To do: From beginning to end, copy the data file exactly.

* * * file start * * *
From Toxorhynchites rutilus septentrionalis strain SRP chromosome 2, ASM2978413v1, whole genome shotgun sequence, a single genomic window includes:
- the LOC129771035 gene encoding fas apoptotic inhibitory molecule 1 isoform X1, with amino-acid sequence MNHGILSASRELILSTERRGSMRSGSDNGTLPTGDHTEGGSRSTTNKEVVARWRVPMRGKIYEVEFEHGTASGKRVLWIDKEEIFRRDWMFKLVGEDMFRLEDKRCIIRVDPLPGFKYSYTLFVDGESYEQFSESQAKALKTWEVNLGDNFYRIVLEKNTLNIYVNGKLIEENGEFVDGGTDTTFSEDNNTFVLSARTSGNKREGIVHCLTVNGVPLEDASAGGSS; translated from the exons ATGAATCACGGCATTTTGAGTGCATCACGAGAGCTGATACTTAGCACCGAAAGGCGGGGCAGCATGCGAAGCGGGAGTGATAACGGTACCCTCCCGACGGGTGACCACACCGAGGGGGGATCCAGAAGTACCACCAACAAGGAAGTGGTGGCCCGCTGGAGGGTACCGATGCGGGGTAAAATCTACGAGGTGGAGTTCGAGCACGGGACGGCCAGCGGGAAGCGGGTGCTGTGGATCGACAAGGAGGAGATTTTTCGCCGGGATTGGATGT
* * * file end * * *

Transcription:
From Toxorhynchites rutilus septentrionalis strain SRP chromosome 2, ASM2978413v1, whole genome shotgun sequence, a single genomic window includes:
- the LOC129771035 gene encoding fas apoptotic inhibitory molecule 1 isoform X1, with amino-acid sequence MNHGILSASRELILSTERRGSMRSGSDNGTLPTGDHTEGGSRSTTNKEVVARWRVPMRGKIYEVEFEHGTASGKRVLWIDKEEIFRRDWMFKLVGEDMFRLEDKRCIIRVDPLPGFKYSYTLFVDGESYEQFSESQAKALKTWEVNLGDNFYRIVLEKNTLNIYVNGKLIEENGEFVDGGTDTTFSEDNNTFVLSARTSGNKREGIVHCLTVNGVPLEDASAGGSS; translated from the exons ATGAATCACGGCATTTTGAGTGCATCACGAGAGCTGATACTTAGCACCGAAAGGCGGGGCAGCATGCGAAGCGGGAGTGATAACGGTACCCTCCCGACGGGTGACCACACCGAGGGGGGATCCAGAAGTACCACCAACAAGGAAGTGGTGGCCCGCTGGAGGGTACCGATGCGGGGTAAAATCTACGAGGTGGAGTTCGAGCACGGGACGGCCAGCGGGAAGCGGGTGCTGTGGATCGACAAGGAGGAGATTTTTCGCCGGGATTGGATGT